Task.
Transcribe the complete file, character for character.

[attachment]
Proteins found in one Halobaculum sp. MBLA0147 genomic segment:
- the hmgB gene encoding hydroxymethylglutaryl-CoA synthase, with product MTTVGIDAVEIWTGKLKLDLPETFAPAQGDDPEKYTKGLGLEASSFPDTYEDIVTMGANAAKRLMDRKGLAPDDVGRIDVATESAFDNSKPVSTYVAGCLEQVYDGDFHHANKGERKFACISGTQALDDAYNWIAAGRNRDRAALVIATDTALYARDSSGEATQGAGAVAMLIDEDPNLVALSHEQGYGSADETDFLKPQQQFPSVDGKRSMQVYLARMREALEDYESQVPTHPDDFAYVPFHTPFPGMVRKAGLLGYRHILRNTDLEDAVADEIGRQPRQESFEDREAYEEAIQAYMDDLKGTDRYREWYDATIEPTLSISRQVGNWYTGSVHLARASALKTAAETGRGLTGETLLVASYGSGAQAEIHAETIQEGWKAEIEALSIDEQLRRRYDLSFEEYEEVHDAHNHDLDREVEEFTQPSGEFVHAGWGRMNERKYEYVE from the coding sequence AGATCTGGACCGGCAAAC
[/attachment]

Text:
Proteins found in one Halobaculum sp. MBLA0147 genomic segment:
- the hmgB gene encoding hydroxymethylglutaryl-CoA synthase, with product MTTVGIDAVEIWTGKLKLDLPETFAPAQGDDPEKYTKGLGLEASSFPDTYEDIVTMGANAAKRLMDRKGLAPDDVGRIDVATESAFDNSKPVSTYVAGCLEQVYDGDFHHANKGERKFACISGTQALDDAYNWIAAGRNRDRAALVIATDTALYARDSSGEATQGAGAVAMLIDEDPNLVALSHEQGYGSADETDFLKPQQQFPSVDGKRSMQVYLARMREALEDYESQVPTHPDDFAYVPFHTPFPGMVRKAGLLGYRHILRNTDLEDAVADEIGRQPRQESFEDREAYEEAIQAYMDDLKGTDRYREWYDATIEPTLSISRQVGNWYTGSVHLARASALKTAAETGRGLTGETLLVASYGSGAQAEIHAETIQEGWKAEIEALSIDEQLRRRYDLSFEEYEEVHDAHNHDLDREVEEFTQPSGEFVHAGWGRMNERKYEYVE from the coding sequence AGATCTGGACCGGCAAAC